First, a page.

As a play on the UK’s robust property market, I believe you can’t go wrong with LSL Property (LSE: LSL). This business is active in all stages of the property cycle, selling, surveying and helping customers acquire mortgages for new properties. The group also runs a lettings division, which provides recurring income.
Built for all markets
LSL’s diversified business model has helped the company ride out the peaks and troughs of the property market. Indeed, today the firm announced that revenue for the year to December 2017 expanded 1% year-on-year and underlying operating profit rose 8% thanks to “strong growth” in financial services income of 16%, “continued growth of recurring income” with lettings up 4% year-on-year and profit growth of 8% at the surveying division.
However, despite the steady growth at these divisions, residential sales exchange income declined 9%, and the estate agency division only reported total revenue growth of 2% for the period. The company owns a total of 12 estate agency brands including Your Move, which is the largest UK single brand estate agent measured by the number of branches.
Still, while there are weak points in the results, overall, the group is growing against a backdrop of “subdued market conditions.“
Following these figures, management has decided to increase the firm’s dividend payout to investors for the year to 11.3p per share, up from last year’s 10.3p. This is “at the upper end” the board’s policy to return 30% to 40% of group underlying operating profit before interest and tax and gives a dividend yield of 4.2% at current prices.
And as well as this attractive dividend yield, shares in LSL trade at a deeply discounted valuation of 8.3 times 2017 earnings based on today’s reported basic earnings per share figure of 32.6. Using the adjusted figure, the shares are trading at a 2017 multiple of 9.6 rising to 10.3 for 2018, based on current City numbers.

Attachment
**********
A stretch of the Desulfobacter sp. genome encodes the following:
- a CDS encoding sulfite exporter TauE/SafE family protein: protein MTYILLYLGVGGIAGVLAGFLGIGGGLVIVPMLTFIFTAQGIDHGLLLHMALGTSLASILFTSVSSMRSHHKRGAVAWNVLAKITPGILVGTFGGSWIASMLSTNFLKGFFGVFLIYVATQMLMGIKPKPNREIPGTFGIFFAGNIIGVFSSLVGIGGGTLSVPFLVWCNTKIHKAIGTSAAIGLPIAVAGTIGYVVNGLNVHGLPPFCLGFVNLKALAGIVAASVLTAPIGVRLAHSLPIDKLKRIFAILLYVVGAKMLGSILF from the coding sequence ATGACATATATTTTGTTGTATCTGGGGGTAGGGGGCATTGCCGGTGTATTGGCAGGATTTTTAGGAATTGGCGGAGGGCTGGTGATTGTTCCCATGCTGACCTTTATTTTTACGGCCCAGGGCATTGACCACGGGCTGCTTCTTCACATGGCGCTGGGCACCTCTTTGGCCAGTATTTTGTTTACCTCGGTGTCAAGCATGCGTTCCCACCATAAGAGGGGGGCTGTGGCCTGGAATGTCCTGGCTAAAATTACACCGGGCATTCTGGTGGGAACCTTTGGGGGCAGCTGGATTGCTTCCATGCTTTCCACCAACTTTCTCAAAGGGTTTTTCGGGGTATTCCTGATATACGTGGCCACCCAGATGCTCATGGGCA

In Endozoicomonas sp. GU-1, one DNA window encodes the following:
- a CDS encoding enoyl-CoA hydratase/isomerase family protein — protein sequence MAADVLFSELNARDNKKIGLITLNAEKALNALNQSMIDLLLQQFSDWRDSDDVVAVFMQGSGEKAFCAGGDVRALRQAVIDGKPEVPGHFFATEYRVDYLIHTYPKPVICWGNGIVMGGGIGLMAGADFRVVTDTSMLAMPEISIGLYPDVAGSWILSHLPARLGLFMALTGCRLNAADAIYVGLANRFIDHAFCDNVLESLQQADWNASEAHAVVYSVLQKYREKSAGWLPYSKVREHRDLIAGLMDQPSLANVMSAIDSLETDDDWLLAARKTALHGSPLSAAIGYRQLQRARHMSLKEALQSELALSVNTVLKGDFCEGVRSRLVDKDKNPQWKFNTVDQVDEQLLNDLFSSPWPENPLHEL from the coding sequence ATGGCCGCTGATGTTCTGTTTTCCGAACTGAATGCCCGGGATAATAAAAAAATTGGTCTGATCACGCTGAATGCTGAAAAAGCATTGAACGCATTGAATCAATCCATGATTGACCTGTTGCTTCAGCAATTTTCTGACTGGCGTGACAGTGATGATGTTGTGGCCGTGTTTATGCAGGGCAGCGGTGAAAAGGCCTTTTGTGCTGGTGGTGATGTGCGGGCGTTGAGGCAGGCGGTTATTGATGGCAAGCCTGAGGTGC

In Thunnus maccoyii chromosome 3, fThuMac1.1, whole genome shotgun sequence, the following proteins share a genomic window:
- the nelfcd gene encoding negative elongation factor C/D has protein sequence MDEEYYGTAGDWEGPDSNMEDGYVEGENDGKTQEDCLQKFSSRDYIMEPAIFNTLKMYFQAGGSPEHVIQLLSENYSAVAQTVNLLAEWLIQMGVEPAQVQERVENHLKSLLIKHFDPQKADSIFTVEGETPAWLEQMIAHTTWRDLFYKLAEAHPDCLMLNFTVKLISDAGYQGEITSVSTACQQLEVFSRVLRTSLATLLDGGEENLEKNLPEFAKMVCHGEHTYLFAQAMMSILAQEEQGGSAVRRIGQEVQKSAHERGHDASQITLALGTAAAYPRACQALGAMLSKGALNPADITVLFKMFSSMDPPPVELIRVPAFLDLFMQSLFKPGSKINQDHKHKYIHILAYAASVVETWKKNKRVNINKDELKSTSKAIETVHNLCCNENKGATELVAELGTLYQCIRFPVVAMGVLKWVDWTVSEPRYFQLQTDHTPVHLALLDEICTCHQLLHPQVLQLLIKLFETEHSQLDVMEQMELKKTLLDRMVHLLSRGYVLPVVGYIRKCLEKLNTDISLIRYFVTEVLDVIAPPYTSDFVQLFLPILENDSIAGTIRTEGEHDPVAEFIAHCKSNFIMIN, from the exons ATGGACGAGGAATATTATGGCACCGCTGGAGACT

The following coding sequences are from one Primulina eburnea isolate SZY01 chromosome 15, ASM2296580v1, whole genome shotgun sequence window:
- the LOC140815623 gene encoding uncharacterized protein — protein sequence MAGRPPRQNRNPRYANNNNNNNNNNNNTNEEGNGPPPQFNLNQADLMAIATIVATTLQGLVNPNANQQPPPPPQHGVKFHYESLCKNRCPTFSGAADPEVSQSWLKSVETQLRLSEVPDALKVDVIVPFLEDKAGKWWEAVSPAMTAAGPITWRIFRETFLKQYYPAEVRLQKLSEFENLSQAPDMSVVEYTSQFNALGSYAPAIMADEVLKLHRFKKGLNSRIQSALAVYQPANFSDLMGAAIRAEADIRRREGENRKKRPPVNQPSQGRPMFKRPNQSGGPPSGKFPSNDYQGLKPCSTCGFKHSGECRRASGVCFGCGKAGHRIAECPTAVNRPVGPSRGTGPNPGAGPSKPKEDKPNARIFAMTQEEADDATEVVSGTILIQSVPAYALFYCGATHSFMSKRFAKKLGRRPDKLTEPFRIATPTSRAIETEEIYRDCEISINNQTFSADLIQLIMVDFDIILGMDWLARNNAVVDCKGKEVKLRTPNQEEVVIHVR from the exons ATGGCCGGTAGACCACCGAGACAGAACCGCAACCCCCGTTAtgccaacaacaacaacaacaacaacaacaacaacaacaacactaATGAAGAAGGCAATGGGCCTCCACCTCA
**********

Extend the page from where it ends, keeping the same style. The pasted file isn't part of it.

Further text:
So overall, if you’re after a market-beating dividend yield, from a well-diversified, cheap property business, LSL looks to me to be a good pick.
Cash-rich dividend stock
Another dirt-cheap income stock I like the look of is recruiter Harvey Nash Group (LSE: HVN).
Shares in this company currently trade at a forward P/E of 8.2, which looks too cheap to pass up. That said, as my Foolish colleague Roland Head pointed out at the beginning of this year, investors are concerned about Harvey’s outlook with Brexit on the horizon as 40% of the firm’s income comes from the UK and Ireland. First-half earnings did little to offset these concerns as, although revenue rose by 9.2% to £425m, excluding exchange rate effects, underlying pre-tax profit was only 1.8% higher.
Nonetheless, as an income play, there’s plenty to like about this business. At the time of writing the stock supports a dividend yield of 5.2% and the payout is covered 2.5 times by earnings per share, so there’s plenty of headroom for further growth, or flexibility if earnings start to fall.
On a cash flow basis, the distribution also looks secure. Last year, the dividend cost Harvey £2.9m, which was just 20% of free cash flow from operations (£14m). Put simply, it looks as if the dividend is here to stay.
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Rupert Hargreaves owns no share mentioned. The Motley Fool UK has no position in any of the shares mentioned. Views expressed on the companies mentioned in this article are those of the writer and therefore may differ from the official recommendations we make in our subscription services such as Share Advisor, Hidden Winners and Pro. Here at The Motley Fool we believe that considering a diverse range of insights makes us better investors.